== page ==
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Scandium – Ready to “Take Off”?

Remember the Light Rider?  A few months ago, we highlighted this high-tech motorcycle, which, because it is held together by an intricate web of “Scalmalloy,” is perhaps the lightest motorcycle in the world. Scalmalloy is an “aluminum alloy powder ‘with almost the specific strength of titanium’ [used] to build incredible structures by fusing thin layers of the material together.” One of its key components is Scandium – which explains the first syllable of its somewhat curious name, Aluminum being the middle-portion, with the “M” standing for Magnesium.

It is new applications like these that are making Scandium an increasingly indispensable tech metal, particularly in the context of the lightweighting revolution – a development marked by the “growing imperative to lightweight transportation, buildings, and infrastructure systems.” 

Scandium gives superplasticity to Aluminum alloys, making them more resistant to strain and bending forces, increasing the alloy’s welding capability, and allowing for the usage of replacing heavier metals with lighter-weight materials like Aluminum.  Aircraft manufacturers have long been interested in Scandium and Scandium-alloyed Aluminum materials because use of Aluminium-Scandium alloys has helped reduce aircraft weights by 15% to 20%, without compromising the strength of the building material.

It’s a lesson learned long ago by the Soviet Union – whose MIG fighter series was — and in the Russian era, still is – dependent on Scandium, which the Soviets had and the West lacked.  So the geopolitics of Scandium supply is an old story, setting up for a new chapter in our tech-driven 21st Century.  (Add in the need for a reliable refined Aluminum supply, including smelting, which these days depends heavily on Canadian facilities, and it’s clear our supply chain dependencies are interlaced – but that’s a post for another day.)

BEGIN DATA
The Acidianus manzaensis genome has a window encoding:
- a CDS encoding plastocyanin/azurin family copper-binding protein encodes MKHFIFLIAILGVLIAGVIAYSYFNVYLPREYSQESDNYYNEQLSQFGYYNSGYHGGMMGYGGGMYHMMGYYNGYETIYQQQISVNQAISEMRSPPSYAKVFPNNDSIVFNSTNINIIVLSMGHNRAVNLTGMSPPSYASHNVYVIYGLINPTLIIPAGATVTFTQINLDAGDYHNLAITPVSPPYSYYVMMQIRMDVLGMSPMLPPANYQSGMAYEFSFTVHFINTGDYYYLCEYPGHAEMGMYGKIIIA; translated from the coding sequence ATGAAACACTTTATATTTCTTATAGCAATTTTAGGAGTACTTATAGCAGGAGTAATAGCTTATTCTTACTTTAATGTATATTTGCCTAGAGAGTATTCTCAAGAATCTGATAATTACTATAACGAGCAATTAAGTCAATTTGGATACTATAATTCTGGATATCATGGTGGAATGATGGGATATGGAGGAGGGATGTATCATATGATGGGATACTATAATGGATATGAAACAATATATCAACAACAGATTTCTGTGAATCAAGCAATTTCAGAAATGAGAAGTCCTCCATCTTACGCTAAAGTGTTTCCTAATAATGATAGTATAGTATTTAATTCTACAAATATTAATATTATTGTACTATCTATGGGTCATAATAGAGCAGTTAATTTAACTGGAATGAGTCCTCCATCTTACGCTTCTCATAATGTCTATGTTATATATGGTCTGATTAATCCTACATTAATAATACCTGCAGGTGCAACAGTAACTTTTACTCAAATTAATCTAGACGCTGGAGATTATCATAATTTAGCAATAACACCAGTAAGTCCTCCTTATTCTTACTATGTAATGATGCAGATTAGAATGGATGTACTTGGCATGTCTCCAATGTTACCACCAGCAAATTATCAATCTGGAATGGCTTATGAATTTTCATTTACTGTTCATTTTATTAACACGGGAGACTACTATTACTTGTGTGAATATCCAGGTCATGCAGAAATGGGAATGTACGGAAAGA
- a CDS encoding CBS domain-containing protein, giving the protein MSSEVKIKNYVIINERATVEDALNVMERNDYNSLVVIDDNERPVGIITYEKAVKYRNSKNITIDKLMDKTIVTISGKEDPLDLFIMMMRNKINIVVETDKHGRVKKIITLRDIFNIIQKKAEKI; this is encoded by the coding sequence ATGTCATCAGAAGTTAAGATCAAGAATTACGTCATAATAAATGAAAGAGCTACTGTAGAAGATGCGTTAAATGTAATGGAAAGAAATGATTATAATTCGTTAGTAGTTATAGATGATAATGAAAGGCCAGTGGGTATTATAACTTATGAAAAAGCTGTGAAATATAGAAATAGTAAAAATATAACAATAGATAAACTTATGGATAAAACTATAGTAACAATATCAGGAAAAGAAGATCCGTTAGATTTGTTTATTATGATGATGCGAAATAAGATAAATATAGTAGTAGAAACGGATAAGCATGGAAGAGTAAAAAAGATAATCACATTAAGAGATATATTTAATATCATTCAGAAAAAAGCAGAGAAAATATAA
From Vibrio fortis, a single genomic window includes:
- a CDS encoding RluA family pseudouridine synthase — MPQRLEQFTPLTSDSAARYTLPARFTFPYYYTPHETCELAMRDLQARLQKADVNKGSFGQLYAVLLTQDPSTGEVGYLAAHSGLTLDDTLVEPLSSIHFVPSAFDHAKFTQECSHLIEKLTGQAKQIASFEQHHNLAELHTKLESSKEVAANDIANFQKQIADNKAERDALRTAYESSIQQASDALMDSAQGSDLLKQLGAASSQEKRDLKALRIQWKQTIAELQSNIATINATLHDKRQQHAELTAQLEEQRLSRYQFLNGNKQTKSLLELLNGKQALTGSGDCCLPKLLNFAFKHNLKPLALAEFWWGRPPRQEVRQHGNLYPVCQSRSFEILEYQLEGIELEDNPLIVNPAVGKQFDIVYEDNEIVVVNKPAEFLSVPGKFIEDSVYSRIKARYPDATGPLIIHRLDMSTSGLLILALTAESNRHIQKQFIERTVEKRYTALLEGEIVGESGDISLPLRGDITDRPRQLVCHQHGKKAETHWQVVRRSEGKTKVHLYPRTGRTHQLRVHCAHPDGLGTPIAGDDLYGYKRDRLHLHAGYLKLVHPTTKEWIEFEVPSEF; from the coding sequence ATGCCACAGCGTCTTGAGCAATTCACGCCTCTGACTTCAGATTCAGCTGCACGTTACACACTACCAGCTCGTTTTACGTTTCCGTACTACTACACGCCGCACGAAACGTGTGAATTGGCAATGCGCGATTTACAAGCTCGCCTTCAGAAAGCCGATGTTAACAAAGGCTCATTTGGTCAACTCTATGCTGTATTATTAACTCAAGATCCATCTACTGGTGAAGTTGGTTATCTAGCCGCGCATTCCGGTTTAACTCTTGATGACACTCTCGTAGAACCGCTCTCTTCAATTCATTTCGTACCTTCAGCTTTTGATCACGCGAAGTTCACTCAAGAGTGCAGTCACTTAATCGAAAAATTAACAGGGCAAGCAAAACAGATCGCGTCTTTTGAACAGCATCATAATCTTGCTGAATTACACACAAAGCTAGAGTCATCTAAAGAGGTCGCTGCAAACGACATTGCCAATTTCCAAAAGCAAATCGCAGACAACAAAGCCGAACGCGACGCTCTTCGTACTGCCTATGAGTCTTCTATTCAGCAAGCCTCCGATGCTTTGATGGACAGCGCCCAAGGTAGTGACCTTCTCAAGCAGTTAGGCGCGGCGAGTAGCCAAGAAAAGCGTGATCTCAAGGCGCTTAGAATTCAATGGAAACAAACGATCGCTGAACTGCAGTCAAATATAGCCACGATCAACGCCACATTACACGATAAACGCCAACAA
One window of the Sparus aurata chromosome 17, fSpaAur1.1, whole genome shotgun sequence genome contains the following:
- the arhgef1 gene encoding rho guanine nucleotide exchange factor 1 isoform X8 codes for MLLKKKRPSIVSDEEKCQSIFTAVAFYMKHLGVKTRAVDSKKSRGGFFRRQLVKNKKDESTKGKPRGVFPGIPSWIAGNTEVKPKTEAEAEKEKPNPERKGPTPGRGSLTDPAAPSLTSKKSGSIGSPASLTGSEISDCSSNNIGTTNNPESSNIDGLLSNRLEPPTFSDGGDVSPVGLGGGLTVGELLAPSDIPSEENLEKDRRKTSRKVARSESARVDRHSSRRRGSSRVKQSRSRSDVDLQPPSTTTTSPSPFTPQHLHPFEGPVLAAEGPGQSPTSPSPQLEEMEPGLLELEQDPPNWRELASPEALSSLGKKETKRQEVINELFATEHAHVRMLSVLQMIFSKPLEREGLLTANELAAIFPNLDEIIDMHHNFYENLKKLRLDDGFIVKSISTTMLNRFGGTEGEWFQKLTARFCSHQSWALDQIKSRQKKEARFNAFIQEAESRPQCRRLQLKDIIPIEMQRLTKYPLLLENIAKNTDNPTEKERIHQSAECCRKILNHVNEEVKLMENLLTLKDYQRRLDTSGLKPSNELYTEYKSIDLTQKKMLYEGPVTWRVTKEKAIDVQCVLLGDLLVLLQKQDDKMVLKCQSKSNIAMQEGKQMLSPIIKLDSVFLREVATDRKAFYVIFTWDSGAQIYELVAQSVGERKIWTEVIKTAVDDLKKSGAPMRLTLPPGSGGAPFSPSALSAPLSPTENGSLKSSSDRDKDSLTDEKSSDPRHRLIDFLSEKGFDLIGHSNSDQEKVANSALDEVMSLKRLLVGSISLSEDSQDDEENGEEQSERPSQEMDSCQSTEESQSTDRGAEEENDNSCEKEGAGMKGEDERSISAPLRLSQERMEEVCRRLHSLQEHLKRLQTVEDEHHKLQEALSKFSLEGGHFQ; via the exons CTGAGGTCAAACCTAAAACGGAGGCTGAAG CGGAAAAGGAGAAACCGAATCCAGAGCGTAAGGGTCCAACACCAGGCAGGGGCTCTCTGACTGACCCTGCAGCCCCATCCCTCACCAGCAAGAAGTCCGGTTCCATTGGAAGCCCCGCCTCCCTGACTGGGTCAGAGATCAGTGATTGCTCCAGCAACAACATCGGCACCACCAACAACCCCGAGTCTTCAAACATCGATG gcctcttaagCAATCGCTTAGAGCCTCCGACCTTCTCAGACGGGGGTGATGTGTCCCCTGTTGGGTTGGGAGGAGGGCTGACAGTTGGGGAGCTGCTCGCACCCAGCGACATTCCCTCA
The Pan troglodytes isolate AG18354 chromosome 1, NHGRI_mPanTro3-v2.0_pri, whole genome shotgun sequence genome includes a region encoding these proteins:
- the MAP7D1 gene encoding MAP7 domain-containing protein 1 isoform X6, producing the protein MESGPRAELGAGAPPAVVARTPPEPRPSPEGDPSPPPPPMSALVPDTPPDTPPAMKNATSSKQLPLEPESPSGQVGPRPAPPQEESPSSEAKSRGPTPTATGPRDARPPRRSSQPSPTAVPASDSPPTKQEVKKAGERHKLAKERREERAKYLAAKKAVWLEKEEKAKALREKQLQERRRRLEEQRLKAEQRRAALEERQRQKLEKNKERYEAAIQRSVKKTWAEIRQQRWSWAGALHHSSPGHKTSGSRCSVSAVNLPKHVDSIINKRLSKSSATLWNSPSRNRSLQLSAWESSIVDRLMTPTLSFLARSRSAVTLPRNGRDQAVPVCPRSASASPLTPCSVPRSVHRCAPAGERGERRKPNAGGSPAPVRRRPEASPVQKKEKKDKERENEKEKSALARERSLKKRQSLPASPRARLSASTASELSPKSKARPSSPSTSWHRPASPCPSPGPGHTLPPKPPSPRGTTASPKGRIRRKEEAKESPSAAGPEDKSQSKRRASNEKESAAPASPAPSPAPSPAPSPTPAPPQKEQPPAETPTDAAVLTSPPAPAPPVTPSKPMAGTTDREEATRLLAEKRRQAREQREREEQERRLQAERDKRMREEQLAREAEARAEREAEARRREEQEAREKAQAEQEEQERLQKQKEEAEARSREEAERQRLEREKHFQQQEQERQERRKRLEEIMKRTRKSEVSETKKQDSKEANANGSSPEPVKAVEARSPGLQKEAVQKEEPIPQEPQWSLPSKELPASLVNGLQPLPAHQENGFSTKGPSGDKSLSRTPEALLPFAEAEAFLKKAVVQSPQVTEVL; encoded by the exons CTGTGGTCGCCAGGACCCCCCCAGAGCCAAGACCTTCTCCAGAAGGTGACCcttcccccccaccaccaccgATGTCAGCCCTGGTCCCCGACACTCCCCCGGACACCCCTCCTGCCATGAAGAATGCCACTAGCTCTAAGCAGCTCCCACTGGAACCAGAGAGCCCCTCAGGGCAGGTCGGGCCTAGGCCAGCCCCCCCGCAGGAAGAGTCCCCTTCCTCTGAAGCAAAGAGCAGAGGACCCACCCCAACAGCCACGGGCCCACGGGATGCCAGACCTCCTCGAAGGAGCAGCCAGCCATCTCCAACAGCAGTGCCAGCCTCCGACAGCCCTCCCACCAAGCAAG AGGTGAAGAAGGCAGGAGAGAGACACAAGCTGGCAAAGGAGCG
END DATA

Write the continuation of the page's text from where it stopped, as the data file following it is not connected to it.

In the form of Scalmalloy, with its potential to ultimately help reduce emissions, industry insiders believe the lightweighting revolution will quickly expand from the transportation sector to infrastructure projects.  For Scandium, some expect demand to soar as high as by 800% over the next decade.

However, there are challenges. A recent post on Investor Intel explains:

“The problem the aircraft manufacturers face in adoption of Scandium alloys en masse is not one of price or desirability[-] it is of supply. With no primary mines and no sizeable supply[,] there could at some point be an absolute absence of Scandium supply for either competition reasons or geopolitical considerations.”

Indeed, as we have previously pointed out:

While on paper, Scandium resources may in fact be abundant, it is rarely concentrated in nature, making commercially viable deposits extremely rare. Because it is at present largely recovered as a co-product during the processing of various Gateway Metals, including Tin and Nickel, total global production rates are quite low (see our previous post).  Scandium may also be present in certain Copper and Rare Earth deposits.”

In order to meet this anticipated jump in demand, several mining companies – most recently in Russia and Australia – have begun exploring the possibility of primary Scandium recovery.  In the U.S., which is currently 100% import dependent to meet our domestic Scandium needs and has to rely on China and Russia, developers of multi-metallic deposits are also studying the inclusion of scandium recovery into their project plans.

The potential for Scandium to “take off” is clearly there. However, for this to happen, Investor Intel’s Christopher Ecclestone cautions that supply has to be secured first:

“It is clear that the industry wants to apply the benefits that Scandium brings but it is not going to go out on the limb and hope that the adage ‘Build it and they will supply us’ proves to be true. As we all know that train is heading down the track fullspeed towards Tesla that has foolishly failed to secure its supply of Cobalt and Lithium for the future. The likes of Boeing and Airbus are not so naïve.

Thus when a significant supply of Scandium is guaranteed then the synergies between aeronautics and Scandium mining will come into play and the uptake of product will be potentially enormous.”

 Change cannot happen overnight – particularly in a regulatory environment that does not favor resource development.  From a U.S. perspective, much will depend on whether domestic stakeholders are able to improve our policy framework to unleash our own resource potential.